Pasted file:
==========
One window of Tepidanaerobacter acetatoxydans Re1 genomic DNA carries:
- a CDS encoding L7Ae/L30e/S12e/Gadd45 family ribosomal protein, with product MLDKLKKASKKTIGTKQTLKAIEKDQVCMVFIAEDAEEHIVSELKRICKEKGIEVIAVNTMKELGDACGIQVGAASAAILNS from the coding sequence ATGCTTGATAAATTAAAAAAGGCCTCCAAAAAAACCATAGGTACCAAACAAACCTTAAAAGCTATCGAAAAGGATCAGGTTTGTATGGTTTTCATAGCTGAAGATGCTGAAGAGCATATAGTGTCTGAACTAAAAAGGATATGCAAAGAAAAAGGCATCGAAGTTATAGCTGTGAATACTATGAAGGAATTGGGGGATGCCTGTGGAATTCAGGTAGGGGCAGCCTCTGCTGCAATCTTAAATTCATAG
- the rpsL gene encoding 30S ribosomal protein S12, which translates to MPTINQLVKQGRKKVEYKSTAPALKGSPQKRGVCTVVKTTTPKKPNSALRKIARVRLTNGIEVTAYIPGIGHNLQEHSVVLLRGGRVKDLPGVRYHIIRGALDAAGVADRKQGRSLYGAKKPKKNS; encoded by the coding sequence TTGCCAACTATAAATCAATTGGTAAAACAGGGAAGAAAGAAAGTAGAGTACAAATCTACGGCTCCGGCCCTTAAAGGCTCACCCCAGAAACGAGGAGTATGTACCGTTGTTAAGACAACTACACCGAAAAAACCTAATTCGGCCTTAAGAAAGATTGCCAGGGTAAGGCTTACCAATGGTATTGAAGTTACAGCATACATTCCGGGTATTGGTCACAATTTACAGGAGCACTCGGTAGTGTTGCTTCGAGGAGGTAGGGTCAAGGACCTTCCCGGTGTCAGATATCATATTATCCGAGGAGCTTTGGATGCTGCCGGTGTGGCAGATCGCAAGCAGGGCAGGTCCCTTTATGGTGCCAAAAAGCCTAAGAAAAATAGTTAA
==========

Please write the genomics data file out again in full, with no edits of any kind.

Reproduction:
One window of Tepidanaerobacter acetatoxydans Re1 genomic DNA carries:
- a CDS encoding L7Ae/L30e/S12e/Gadd45 family ribosomal protein, with product MLDKLKKASKKTIGTKQTLKAIEKDQVCMVFIAEDAEEHIVSELKRICKEKGIEVIAVNTMKELGDACGIQVGAASAAILNS from the coding sequence ATGCTTGATAAATTAAAAAAGGCCTCCAAAAAAACCATAGGTACCAAACAAACCTTAAAAGCTATCGAAAAGGATCAGGTTTGTATGGTTTTCATAGCTGAAGATGCTGAAGAGCATATAGTGTCTGAACTAAAAAGGATATGCAAAGAAAAAGGCATCGAAGTTATAGCTGTGAATACTATGAAGGAATTGGGGGATGCCTGTGGAATTCAGGTAGGGGCAGCCTCTGCTGCAATCTTAAATTCATAG
- the rpsL gene encoding 30S ribosomal protein S12, which translates to MPTINQLVKQGRKKVEYKSTAPALKGSPQKRGVCTVVKTTTPKKPNSALRKIARVRLTNGIEVTAYIPGIGHNLQEHSVVLLRGGRVKDLPGVRYHIIRGALDAAGVADRKQGRSLYGAKKPKKNS; encoded by the coding sequence TTGCCAACTATAAATCAATTGGTAAAACAGGGAAGAAAGAAAGTAGAGTACAAATCTACGGCTCCGGCCCTTAAAGGCTCACCCCAGAAACGAGGAGTATGTACCGTTGTTAAGACAACTACACCGAAAAAACCTAATTCGGCCTTAAGAAAGATTGCCAGGGTAAGGCTTACCAATGGTATTGAAGTTACAGCATACATTCCGGGTATTGGTCACAATTTACAGGAGCACTCGGTAGTGTTGCTTCGAGGAGGTAGGGTCAAGGACCTTCCCGGTGTCAGATATCATATTATCCGAGGAGCTTTGGATGCTGCCGGTGTGGCAGATCGCAAGCAGGGCAGGTCCCTTTATGGTGCCAAAAAGCCTAAGAAAAATAGTTAA